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Province of Most Pure Heart of Mary, North America

The Province of the Most Pure Heart of Mary acknowledges its origins from the convent of Straubing in the Upper German Province, the only German house to survive the suppressions of the nineteenth century. Two members of this community, Frs. Cyril Knoll and Xavier Huber,

the former appointed commissary general by the vicar general, Fr. Angelo Savini, emigrated to the United States and in 1864 at the invitation of the local ordinary, Msgr. John Baptist Miège, settled in Leavenworth, Kans. After several candidates for the Order presented themselves, a second foundation in nearby Scipio was made the following year.

These houses, however, were in remote areas, so Fr. Knoll in 1866 moved East to the former Redemptorist convent in Cumberland, Md. Here there was need of English speakers; these were supplied by Fr. Savino from the Provinces of Ireland and The Netherlands. After the foundation of new houses, especially in Englewood, N.J., Niagara Falls, Ont., New Baltimore, Pa., and Pittsburgh, Pa., a commissariat was erected in 1881 under Fr. Anastasius Smits. This in turn became a Province in 1890 with Fr. Pius Mayer at its head.

At its centenary, the Province had spread throughout the United States with some 300 members in 10 States, the District of Columbia, and the province of Ontario, Canada. In 1949, it accepted a foundation in Lima, Peru, erecting there a parish and school. Since 1959, it has had charge of the prelature of Sicuani, its present prelate being Msgr. Miguel La Fay Bardi.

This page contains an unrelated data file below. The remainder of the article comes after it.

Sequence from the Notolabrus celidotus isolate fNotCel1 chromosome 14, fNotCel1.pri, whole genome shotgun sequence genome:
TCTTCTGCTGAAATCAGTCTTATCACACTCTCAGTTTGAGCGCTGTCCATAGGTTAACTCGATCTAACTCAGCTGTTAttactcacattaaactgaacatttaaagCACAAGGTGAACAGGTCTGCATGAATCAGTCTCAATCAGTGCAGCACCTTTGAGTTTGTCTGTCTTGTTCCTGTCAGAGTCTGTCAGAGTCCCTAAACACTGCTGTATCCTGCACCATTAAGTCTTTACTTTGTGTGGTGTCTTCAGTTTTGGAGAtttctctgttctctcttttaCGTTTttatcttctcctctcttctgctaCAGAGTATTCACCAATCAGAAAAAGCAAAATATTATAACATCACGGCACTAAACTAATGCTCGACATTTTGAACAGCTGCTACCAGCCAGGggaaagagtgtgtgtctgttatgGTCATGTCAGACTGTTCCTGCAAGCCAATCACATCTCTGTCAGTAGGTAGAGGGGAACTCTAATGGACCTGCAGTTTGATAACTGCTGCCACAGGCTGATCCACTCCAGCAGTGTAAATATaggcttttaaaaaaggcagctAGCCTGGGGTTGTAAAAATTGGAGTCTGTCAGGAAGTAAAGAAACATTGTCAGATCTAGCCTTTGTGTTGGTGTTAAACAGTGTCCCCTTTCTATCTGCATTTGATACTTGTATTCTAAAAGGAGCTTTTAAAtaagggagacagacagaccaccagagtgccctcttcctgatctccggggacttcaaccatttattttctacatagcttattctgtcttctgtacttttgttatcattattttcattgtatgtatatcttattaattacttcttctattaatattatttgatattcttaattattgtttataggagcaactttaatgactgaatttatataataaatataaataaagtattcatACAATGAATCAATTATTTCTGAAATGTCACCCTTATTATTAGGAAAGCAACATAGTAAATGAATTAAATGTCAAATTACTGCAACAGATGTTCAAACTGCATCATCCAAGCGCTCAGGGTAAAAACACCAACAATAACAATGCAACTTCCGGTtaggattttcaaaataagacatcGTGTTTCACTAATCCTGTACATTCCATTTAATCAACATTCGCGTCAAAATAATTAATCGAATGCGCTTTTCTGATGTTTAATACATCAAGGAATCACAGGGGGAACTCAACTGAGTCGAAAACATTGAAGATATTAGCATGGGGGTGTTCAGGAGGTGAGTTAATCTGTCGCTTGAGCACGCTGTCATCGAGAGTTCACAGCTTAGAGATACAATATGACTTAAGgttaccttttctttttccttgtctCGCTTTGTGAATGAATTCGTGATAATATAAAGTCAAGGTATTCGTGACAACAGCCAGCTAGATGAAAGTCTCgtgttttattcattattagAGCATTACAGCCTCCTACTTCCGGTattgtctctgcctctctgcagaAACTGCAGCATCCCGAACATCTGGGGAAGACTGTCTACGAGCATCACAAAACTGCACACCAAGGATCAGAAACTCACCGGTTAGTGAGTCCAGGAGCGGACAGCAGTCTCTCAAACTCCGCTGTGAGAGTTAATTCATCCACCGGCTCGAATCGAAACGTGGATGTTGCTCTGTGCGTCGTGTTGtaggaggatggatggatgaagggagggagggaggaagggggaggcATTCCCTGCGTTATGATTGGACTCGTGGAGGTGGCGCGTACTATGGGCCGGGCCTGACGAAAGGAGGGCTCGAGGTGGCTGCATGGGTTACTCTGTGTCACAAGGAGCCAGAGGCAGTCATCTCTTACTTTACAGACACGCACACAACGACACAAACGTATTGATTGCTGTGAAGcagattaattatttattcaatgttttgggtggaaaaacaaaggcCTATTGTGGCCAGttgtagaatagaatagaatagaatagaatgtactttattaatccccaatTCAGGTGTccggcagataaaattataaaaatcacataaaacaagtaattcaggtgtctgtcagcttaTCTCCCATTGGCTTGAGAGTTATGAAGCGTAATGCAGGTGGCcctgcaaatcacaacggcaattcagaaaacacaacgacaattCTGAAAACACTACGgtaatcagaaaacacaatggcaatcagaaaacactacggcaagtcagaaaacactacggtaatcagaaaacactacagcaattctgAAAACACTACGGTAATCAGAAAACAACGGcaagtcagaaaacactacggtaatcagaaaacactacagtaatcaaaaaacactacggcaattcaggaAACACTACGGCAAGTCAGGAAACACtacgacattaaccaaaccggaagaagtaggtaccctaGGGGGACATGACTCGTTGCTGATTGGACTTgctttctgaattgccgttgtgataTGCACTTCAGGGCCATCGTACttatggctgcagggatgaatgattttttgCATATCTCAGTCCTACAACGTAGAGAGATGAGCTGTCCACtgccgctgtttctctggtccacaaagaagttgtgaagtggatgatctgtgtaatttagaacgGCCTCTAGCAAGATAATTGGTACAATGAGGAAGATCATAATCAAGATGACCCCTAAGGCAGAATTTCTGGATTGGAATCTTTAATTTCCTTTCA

At present the Province of the Most Pure Heart of Mary has about 200 religious working in North America, Australia, Canada, France, Peru, Mexico, El Salvador and Italy.

 


 

For further information: Province of the Most Pure Heart of Mary, North America

website: http://carmelnet.org

Provincial Office

Carmelite Provincial Office
1317 N. Frontage Road
DARIEN, IL 60561-5555
Tel. 630-9710050
Fax 630-9710195

As Carmelites We live our life of allegiance to Jesus Christ and to serve Him faithfully with a pure heart and a clear conscience through a commitment to seek the face of the living God (the contemplative dimension of life), through prayer, through fraternity, and through service (diakonia). These three fundamental elements of the charism are not distinct and unrelated values, but closely interwoven. 

All of these we live under the protection, inspiration and guidance of Mary, Our Lady of Mount Carmel, whom we honor as "our Mother and sister."